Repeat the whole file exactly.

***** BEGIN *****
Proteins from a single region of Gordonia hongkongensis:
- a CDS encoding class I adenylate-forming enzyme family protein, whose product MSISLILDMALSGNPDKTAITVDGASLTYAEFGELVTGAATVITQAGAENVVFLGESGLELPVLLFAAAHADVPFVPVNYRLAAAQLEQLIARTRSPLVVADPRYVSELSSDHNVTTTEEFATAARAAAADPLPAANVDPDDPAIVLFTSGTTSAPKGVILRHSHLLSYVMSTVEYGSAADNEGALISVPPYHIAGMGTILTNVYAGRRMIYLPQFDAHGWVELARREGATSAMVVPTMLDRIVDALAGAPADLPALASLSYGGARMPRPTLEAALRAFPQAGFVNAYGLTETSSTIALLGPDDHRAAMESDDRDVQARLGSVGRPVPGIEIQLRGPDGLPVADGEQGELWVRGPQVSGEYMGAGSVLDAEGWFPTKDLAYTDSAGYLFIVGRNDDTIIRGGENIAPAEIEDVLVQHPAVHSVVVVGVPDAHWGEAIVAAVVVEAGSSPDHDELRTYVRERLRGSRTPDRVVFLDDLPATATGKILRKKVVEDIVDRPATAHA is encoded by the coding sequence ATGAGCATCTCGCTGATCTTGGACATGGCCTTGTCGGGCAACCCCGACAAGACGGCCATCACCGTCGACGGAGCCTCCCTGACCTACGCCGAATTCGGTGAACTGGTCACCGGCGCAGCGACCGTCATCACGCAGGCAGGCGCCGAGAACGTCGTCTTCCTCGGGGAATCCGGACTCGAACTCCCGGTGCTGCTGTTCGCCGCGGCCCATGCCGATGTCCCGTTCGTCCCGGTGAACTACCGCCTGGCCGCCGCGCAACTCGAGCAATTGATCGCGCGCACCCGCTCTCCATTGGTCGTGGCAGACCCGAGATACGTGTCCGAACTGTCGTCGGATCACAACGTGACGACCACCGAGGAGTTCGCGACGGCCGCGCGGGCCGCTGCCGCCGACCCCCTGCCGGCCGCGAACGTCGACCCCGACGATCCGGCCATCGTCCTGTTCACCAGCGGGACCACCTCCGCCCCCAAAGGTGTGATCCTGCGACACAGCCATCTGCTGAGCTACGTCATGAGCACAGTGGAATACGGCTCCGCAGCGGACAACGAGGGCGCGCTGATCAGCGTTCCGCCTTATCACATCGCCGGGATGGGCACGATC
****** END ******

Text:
Proteins from a single region of Gordonia hongkongensis:
- a CDS encoding class I adenylate-forming enzyme family protein, whose product MSISLILDMALSGNPDKTAITVDGASLTYAEFGELVTGAATVITQAGAENVVFLGESGLELPVLLFAAAHADVPFVPVNYRLAAAQLEQLIARTRSPLVVADPRYVSELSSDHNVTTTEEFATAARAAAADPLPAANVDPDDPAIVLFTSGTTSAPKGVILRHSHLLSYVMSTVEYGSAADNEGALISVPPYHIAGMGTILTNVYAGRRMIYLPQFDAHGWVELARREGATSAMVVPTMLDRIVDALAGAPADLPALASLSYGGARMPRPTLEAALRAFPQAGFVNAYGLTETSSTIALLGPDDHRAAMESDDRDVQARLGSVGRPVPGIEIQLRGPDGLPVADGEQGELWVRGPQVSGEYMGAGSVLDAEGWFPTKDLAYTDSAGYLFIVGRNDDTIIRGGENIAPAEIEDVLVQHPAVHSVVVVGVPDAHWGEAIVAAVVVEAGSSPDHDELRTYVRERLRGSRTPDRVVFLDDLPATATGKILRKKVVEDIVDRPATAHA is encoded by the coding sequence ATGAGCATCTCGCTGATCTTGGACATGGCCTTGTCGGGCAACCCCGACAAGACGGCCATCACCGTCGACGGAGCCTCCCTGACCTACGCCGAATTCGGTGAACTGGTCACCGGCGCAGCGACCGTCATCACGCAGGCAGGCGCCGAGAACGTCGTCTTCCTCGGGGAATCCGGACTCGAACTCCCGGTGCTGCTGTTCGCCGCGGCCCATGCCGATGTCCCGTTCGTCCCGGTGAACTACCGCCTGGCCGCCGCGCAACTCGAGCAATTGATCGCGCGCACCCGCTCTCCATTGGTCGTGGCAGACCCGAGATACGTGTCCGAACTGTCGTCGGATCACAACGTGACGACCACCGAGGAGTTCGCGACGGCCGCGCGGGCCGCTGCCGCCGACCCCCTGCCGGCCGCGAACGTCGACCCCGACGATCCGGCCATCGTCCTGTTCACCAGCGGGACCACCTCCGCCCCCAAAGGTGTGATCCTGCGACACAGCCATCTGCTGAGCTACGTCATGAGCACAGTGGAATACGGCTCCGCAGCGGACAACGAGGGCGCGCTGATCAGCGTTCCGCCTTATCACATCGCCGGGATGGGCACGATC